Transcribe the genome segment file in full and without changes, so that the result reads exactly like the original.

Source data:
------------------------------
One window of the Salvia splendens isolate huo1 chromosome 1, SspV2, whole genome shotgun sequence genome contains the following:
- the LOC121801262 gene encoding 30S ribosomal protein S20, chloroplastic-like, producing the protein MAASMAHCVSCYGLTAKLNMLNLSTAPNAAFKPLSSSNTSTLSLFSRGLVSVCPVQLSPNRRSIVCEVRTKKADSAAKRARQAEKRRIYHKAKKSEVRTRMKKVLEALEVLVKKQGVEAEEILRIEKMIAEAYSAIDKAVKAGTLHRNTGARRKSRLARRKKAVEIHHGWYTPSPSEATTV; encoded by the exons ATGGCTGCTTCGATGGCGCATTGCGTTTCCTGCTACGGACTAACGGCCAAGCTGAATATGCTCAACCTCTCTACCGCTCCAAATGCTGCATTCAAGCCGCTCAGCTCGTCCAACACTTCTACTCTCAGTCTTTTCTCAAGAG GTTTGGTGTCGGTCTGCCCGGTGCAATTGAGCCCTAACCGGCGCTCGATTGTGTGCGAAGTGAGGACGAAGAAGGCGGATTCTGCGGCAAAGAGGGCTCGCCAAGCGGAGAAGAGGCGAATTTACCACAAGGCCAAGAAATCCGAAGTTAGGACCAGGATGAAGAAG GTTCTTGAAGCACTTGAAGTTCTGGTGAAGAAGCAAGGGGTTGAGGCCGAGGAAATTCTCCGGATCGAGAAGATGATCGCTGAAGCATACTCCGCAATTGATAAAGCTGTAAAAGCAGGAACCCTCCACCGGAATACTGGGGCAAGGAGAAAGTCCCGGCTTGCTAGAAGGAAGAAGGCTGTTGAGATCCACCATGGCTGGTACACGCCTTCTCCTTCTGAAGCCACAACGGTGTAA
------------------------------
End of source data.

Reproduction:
One window of the Salvia splendens isolate huo1 chromosome 1, SspV2, whole genome shotgun sequence genome contains the following:
- the LOC121801262 gene encoding 30S ribosomal protein S20, chloroplastic-like, producing the protein MAASMAHCVSCYGLTAKLNMLNLSTAPNAAFKPLSSSNTSTLSLFSRGLVSVCPVQLSPNRRSIVCEVRTKKADSAAKRARQAEKRRIYHKAKKSEVRTRMKKVLEALEVLVKKQGVEAEEILRIEKMIAEAYSAIDKAVKAGTLHRNTGARRKSRLARRKKAVEIHHGWYTPSPSEATTV; encoded by the exons ATGGCTGCTTCGATGGCGCATTGCGTTTCCTGCTACGGACTAACGGCCAAGCTGAATATGCTCAACCTCTCTACCGCTCCAAATGCTGCATTCAAGCCGCTCAGCTCGTCCAACACTTCTACTCTCAGTCTTTTCTCAAGAG GTTTGGTGTCGGTCTGCCCGGTGCAATTGAGCCCTAACCGGCGCTCGATTGTGTGCGAAGTGAGGACGAAGAAGGCGGATTCTGCGGCAAAGAGGGCTCGCCAAGCGGAGAAGAGGCGAATTTACCACAAGGCCAAGAAATCCGAAGTTAGGACCAGGATGAAGAAG GTTCTTGAAGCACTTGAAGTTCTGGTGAAGAAGCAAGGGGTTGAGGCCGAGGAAATTCTCCGGATCGAGAAGATGATCGCTGAAGCATACTCCGCAATTGATAAAGCTGTAAAAGCAGGAACCCTCCACCGGAATACTGGGGCAAGGAGAAAGTCCCGGCTTGCTAGAAGGAAGAAGGCTGTTGAGATCCACCATGGCTGGTACACGCCTTCTCCTTCTGAAGCCACAACGGTGTAA